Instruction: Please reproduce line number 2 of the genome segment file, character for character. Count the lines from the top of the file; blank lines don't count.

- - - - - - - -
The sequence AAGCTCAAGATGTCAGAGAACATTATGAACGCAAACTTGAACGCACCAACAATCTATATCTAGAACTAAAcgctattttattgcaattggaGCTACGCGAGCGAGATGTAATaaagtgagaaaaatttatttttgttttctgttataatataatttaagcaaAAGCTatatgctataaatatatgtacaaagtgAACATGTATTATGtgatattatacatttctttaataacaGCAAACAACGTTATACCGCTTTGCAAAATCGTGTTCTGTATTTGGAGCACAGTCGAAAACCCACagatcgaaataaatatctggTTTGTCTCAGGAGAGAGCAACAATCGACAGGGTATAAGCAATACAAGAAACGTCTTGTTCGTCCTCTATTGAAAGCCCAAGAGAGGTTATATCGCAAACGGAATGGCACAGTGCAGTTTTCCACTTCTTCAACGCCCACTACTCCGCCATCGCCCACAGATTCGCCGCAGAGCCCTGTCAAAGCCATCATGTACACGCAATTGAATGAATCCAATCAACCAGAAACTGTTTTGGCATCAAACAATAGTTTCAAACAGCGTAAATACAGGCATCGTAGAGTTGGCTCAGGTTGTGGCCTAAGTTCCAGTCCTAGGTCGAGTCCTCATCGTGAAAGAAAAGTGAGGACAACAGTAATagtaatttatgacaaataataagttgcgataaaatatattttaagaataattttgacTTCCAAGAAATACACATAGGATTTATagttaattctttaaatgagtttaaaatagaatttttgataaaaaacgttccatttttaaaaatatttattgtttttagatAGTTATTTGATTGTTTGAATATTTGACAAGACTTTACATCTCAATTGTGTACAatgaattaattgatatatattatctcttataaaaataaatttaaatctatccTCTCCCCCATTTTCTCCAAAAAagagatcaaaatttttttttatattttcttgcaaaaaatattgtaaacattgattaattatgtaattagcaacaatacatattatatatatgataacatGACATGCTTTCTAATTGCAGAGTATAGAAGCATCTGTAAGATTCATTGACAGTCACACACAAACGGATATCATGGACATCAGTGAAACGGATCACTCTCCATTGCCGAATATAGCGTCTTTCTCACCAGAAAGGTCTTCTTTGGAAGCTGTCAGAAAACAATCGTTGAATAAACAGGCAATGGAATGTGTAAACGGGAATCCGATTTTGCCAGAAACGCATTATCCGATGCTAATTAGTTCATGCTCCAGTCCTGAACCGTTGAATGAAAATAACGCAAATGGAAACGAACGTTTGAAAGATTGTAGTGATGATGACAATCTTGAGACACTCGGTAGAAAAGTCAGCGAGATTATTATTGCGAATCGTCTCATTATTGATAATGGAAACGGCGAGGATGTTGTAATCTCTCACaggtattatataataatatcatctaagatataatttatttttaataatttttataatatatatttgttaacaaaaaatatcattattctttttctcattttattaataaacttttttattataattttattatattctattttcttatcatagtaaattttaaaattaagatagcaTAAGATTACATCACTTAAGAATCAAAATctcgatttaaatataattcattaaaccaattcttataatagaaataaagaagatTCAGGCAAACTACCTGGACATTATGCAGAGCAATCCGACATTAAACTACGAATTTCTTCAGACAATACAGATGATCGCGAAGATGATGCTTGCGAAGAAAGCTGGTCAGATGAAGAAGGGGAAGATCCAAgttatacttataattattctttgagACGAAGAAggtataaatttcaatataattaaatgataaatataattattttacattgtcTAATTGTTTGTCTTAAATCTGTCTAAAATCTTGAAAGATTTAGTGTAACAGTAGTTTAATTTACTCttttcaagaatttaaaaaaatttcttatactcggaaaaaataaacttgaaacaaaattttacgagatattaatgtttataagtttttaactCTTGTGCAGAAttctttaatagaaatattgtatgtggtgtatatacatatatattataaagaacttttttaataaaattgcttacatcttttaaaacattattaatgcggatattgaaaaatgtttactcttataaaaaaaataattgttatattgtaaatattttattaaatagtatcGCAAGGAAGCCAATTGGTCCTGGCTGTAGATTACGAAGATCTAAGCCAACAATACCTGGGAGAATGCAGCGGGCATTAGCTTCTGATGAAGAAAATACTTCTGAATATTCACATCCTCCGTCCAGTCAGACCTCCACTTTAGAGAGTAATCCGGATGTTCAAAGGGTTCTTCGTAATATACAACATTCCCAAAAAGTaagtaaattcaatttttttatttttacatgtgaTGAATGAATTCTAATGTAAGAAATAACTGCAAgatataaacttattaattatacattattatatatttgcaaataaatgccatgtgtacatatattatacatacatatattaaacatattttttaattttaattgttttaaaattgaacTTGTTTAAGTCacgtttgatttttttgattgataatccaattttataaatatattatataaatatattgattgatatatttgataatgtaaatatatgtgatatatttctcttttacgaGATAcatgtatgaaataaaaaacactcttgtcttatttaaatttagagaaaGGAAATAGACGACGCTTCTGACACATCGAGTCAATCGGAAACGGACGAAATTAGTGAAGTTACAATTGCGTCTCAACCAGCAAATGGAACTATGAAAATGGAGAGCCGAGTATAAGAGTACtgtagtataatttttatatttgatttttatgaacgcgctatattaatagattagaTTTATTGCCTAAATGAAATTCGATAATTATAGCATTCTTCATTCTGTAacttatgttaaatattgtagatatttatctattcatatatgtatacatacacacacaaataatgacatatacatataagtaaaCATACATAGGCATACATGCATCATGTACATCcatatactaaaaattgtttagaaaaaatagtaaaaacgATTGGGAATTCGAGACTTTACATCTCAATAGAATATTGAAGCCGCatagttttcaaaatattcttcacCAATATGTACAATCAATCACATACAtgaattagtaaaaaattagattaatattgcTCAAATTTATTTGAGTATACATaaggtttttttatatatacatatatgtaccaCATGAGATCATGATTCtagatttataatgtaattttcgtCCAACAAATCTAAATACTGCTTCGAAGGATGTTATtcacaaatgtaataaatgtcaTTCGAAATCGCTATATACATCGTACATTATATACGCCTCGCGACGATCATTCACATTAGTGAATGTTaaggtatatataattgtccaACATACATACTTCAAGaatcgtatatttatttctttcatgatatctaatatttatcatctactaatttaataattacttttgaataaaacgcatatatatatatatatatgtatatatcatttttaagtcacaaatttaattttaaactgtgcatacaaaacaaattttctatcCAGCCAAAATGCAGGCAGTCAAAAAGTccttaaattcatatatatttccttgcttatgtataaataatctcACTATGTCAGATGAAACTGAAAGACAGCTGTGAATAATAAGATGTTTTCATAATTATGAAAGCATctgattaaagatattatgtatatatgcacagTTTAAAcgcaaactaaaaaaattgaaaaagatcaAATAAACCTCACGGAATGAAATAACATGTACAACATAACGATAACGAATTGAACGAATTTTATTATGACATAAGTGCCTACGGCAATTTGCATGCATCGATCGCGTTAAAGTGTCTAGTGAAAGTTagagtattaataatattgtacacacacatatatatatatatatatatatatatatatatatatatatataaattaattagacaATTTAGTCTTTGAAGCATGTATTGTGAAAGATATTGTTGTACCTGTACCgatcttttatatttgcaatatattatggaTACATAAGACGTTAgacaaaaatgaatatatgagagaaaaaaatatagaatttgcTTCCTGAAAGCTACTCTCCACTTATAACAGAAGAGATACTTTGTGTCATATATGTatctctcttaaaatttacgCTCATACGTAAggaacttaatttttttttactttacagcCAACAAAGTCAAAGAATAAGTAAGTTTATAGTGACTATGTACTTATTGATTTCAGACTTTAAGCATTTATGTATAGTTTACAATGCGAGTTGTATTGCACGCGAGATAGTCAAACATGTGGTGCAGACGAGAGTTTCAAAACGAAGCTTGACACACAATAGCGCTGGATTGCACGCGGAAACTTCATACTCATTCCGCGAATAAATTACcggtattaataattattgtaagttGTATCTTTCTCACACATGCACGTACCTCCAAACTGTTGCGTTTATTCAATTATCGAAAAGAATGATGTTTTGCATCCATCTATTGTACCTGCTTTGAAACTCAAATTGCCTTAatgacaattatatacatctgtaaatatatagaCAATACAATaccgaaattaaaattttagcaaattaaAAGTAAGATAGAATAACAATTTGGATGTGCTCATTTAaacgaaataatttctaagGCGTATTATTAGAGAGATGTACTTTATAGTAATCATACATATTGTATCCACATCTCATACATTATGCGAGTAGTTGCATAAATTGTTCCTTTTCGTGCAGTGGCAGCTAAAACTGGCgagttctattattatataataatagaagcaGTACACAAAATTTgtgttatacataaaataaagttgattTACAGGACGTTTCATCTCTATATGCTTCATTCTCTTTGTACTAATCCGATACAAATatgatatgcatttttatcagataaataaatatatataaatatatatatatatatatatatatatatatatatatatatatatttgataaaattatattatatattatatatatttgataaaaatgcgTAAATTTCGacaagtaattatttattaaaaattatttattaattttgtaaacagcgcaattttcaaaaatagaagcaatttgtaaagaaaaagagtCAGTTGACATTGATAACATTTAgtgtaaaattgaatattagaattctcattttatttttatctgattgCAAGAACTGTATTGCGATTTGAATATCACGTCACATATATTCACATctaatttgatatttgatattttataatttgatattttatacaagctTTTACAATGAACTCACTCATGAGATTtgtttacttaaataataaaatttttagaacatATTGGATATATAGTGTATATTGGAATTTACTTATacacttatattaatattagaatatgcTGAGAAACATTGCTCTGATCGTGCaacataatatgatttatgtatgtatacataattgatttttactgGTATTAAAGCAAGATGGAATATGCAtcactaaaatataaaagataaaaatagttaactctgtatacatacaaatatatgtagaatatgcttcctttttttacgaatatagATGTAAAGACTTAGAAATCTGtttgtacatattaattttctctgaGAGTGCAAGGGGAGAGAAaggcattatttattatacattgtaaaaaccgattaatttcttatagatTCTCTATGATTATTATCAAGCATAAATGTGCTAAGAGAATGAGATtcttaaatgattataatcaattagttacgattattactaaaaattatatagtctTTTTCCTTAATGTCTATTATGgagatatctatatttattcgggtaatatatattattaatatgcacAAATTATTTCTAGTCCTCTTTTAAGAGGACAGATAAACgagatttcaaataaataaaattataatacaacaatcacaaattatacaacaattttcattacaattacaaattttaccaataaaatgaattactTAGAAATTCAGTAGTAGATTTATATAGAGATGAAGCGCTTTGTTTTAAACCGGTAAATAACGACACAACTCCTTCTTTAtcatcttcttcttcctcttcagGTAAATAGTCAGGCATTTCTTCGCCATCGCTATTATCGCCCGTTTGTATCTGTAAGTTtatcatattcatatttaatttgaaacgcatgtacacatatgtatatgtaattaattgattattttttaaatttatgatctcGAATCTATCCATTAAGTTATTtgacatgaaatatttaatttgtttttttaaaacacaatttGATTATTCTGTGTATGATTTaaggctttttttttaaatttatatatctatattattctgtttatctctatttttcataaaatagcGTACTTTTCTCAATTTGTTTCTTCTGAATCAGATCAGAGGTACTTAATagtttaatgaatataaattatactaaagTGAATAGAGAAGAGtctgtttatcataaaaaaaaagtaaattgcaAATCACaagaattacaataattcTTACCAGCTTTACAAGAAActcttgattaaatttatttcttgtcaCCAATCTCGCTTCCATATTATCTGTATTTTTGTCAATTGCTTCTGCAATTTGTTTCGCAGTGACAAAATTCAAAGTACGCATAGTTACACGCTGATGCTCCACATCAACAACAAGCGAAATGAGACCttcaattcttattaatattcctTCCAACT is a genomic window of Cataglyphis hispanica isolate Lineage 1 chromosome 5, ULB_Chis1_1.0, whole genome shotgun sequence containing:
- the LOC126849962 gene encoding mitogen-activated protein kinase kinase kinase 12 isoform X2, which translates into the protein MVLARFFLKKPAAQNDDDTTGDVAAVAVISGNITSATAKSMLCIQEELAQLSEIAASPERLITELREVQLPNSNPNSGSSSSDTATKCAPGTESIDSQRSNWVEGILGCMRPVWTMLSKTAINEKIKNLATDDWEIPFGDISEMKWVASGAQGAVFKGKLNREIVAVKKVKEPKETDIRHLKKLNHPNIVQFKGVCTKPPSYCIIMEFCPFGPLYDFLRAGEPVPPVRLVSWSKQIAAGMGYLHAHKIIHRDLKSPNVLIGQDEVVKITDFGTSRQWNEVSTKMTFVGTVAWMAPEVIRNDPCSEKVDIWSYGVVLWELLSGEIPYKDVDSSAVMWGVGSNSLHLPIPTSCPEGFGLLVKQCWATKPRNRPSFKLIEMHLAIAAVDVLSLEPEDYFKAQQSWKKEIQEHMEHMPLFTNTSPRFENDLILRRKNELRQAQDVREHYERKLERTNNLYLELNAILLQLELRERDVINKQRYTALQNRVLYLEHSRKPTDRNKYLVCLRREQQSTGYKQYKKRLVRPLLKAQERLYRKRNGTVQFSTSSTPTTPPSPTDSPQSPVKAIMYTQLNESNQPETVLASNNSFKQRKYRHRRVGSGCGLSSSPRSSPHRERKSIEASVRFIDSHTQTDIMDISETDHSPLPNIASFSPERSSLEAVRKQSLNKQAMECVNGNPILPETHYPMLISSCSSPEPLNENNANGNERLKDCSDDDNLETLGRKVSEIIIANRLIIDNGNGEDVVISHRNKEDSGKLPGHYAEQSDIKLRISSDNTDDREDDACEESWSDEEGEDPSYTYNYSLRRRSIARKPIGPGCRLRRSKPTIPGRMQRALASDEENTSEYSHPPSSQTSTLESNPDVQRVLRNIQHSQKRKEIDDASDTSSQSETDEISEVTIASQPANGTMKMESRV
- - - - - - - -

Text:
- the LOC126849962 gene encoding mitogen-activated protein kinase kinase kinase 12 isoform X2, which translates into the protein MVLARFFLKKPAAQNDDDTTGDVAAVAVISGNITSATAKSMLCIQEELAQLSEIAASPERLITELREVQLPNSNPNSGSSSSDTATKCAPGTESIDSQRSNWVEGILGCMRPVWTMLSKTAINEKIKNLATDDWEIPFGDISEMKWVASGAQGAVFKGKLNREIVAVKKVKEPKETDIRHLKKLNHPNIVQFKGVCTKPPSYCIIMEFCPFGPLYDFLRAGEPVPPVRLVSWSKQIAAGMGYLHAHKIIHRDLKSPNVLIGQDEVVKITDFGTSRQWNEVSTKMTFVGTVAWMAPEVIRNDPCSEKVDIWSYGVVLWELLSGEIPYKDVDSSAVMWGVGSNSLHLPIPTSCPEGFGLLVKQCWATKPRNRPSFKLIEMHLAIAAVDVLSLEPEDYFKAQQSWKKEIQEHMEHMPLFTNTSPRFENDLILRRKNELRQAQDVREHYERKLERTNNLYLELNAILLQLELRERDVINKQRYTALQNRVLYLEHSRKPTDRNKYLVCLRREQQSTGYKQYKKRLVRPLLKAQERLYRKRNGTVQFSTSSTPTTPPSPTDSPQSPVKAIMYTQLNESNQPETVLASNNSFKQRKYRHRRVGSGCGLSSSPRSSPHRERKSIEASVRFIDSHTQTDIMDISETDHSPLPNIASFSPERSSLEAVRKQSLNKQAMECVNGNPILPETHYPMLISSCSSPEPLNENNANGNERLKDCSDDDNLETLGRKVSEIIIANRLIIDNGNGEDVVISHRNKEDSGKLPGHYAEQSDIKLRISSDNTDDREDDACEESWSDEEGEDPSYTYNYSLRRRSIARKPIGPGCRLRRSKPTIPGRMQRALASDEENTSEYSHPPSSQTSTLESNPDVQRVLRNIQHSQKRKEIDDASDTSSQSETDEISEVTIASQPANGTMKMESRV